Currently, the patient is on antiretroviral therapy(ART). He was on first-line ART regimen of Zidovudine(ZDV)+Lamivudine(3TC)+Efavirenz(EFV) on 30/6/2008. He was started on EFV-based regimen as he was on concurrent ATT chemotherapy for scrofuloderma. After ATT completion, the patient was shifted to Nevirapine(NVP)-based regimen on 23/12/2008.
The patient was given presumptive treatment for the granuloma inguinale with Cap. Doxycycline 100 mg twice a day for 4 weeks but lesion did not show any improvement. He was also given Inj. Benzathine Penicillin 2.4 MU every week for 3 weeks without any response and tab. aciclovir 400mg 3 times a day but the lesion did not show any improvement and it continued to increase in the size. Initial size of lesion was 2×1cm in size which progressed to 6×10 cm in size over 10 months [Figure 3]. Then, the patient was put on oral tab. Prednisolone 30mg in the mornings with milk for 14 days and then tapered 5 mg every week. The lesion initially showed improvement but lesions soon started increasing in size on tapering the doses [Figure 4]. Finally, diagnosis of PG was made and the patient was asked to apply imiquimod 5% cream once a day for 4 weeks. The lesion started clearing within first 2 weeks and it was completely healed after 3 weeks of application and the patient is in remission since last 6 months without any medication [Figure 5].
|Figure 3: Lesion increased in size upto 8 × 10 cm failing to respond to therapies for conventional sexually transmitted diseases|
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|Figure 5: Complete epithelization after 4 week topical application of 5% Imiquimod|
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In this case, it is possible that repeated biopsy elicited the pathergic response. Differential diagnosis of genital erosion in PLHIV is enormous but possibility of PG should always be kept in mind to avoid unnecessary surgical trauma and debridement.
| Discussion|| |
PG is a rare, non-infectious neutrophilic dermatosis commonly associated with underlying systemic disease most often affecting the lower extremities but may involve the face, neck, scrotum or penis. , Pathogenesis of PG is not fully understood, an immune-mediated process is thought to have an important role. , Penile PG may occur following local trauma, such as urological surgery or treatment for cancer, or complicate ulcerative colitis or chronic lymphocytic leukaemia, or it may be idiopathic.
Diagnosis is based on typical clinical features and exclusion of other cutaneous ulcerating diseases, as described in several reviews. ,,, Although the histopathological findings of PG are often variable and non-specific, they can be useful in excluding other possible aetiologies. 
Penile PG represent one of the classic ulcerative pyoderma gangrenosum or superficial granulomatous pyoderma.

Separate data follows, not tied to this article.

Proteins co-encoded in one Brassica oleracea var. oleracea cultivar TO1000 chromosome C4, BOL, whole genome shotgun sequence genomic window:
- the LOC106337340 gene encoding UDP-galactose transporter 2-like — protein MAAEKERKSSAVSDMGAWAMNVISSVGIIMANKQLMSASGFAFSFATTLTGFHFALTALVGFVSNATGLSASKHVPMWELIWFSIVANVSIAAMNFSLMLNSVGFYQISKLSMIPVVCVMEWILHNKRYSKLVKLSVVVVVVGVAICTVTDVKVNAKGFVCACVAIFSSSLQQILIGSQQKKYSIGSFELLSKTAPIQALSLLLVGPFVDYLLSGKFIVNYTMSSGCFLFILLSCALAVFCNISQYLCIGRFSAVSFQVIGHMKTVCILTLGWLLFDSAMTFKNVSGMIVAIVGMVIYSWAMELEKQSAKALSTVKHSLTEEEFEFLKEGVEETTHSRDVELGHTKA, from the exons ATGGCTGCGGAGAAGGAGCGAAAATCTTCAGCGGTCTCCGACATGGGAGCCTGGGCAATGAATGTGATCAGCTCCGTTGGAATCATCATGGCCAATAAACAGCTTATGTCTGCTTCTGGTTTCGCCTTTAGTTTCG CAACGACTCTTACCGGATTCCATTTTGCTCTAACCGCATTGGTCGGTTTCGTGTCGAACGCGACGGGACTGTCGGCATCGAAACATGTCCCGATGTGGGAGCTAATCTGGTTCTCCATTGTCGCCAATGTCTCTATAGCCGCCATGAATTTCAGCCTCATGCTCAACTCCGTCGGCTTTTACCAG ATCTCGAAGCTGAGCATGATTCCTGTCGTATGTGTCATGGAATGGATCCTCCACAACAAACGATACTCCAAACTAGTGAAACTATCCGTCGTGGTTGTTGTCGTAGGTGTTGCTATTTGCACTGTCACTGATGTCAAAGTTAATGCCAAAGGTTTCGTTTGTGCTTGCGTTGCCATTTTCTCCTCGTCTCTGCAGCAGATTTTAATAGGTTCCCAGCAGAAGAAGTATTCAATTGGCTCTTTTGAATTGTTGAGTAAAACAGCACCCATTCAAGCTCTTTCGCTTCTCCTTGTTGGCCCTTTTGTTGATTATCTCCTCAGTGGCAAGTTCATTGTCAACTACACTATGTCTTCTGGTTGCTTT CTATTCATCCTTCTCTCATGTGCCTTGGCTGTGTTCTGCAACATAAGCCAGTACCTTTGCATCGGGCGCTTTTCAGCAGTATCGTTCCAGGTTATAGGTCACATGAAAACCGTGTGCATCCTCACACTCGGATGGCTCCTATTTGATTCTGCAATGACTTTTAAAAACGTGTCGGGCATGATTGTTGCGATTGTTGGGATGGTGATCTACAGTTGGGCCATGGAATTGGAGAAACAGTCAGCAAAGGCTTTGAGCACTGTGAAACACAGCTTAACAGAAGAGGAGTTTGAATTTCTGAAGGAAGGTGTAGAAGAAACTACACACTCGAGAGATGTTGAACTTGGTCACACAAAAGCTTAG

Early recognition is critical in order to avoid unnecessary or potentially harmful interventions. The extension of lesions in response to trauma or surgical debridement, termed pathergy,is a hallmark of PG.  We present a case of penile PG as a reminder that, although PG of the penis is rare, a progressive, non-healing painful penile lesion with negative laboratory and histopathological evaluations should prompt the consideration of this entity.
Penile PG being present in PLHIV poses two important challenges:(1) differential diagnosis of genital ulceration in PLHIV is wide, including various sexually transmitted infections, tropical ulcers, mycobacterial, amoebic, deep fungal, aphae, drug-induced and malignancy. Complete diagnostic workup to exclude all the above possible causes is a must in order to establish the diagnosis. (2) Management of penile PG is also difficult in the PLHIV as these patients are more likely to develop potential adverse effects of the immunosuppressive agents.
Topical and systemic corticosteroids only gave partial control in this case and patient being PLHIV long term use of corticosteroids and other immunosuppressive agents is prohibited. Topical tacrolimus did not work in the present case. 
Thus, topical Imiquimod 5% cream with its immunomodulating properties could be a feasible choice for management of such patients. Choice of treatment generally depends on disease severity as well as on the presence of associated disease. For early or mild lesions, topical therapy may be sufficient. For more severe disease, or for PG resistant to topical therapy, oral corticosteroids have been the mainstay of therapy. [Table 1].Treatment of PG is usually discontinued after complete healing of lesions. Recurrences may occur but are unpredictable and therefore do not justify prolonged maintenance therapy. 
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[Figure 1], [Figure 2], [Figure 3], [Figure 4], [Figure 5]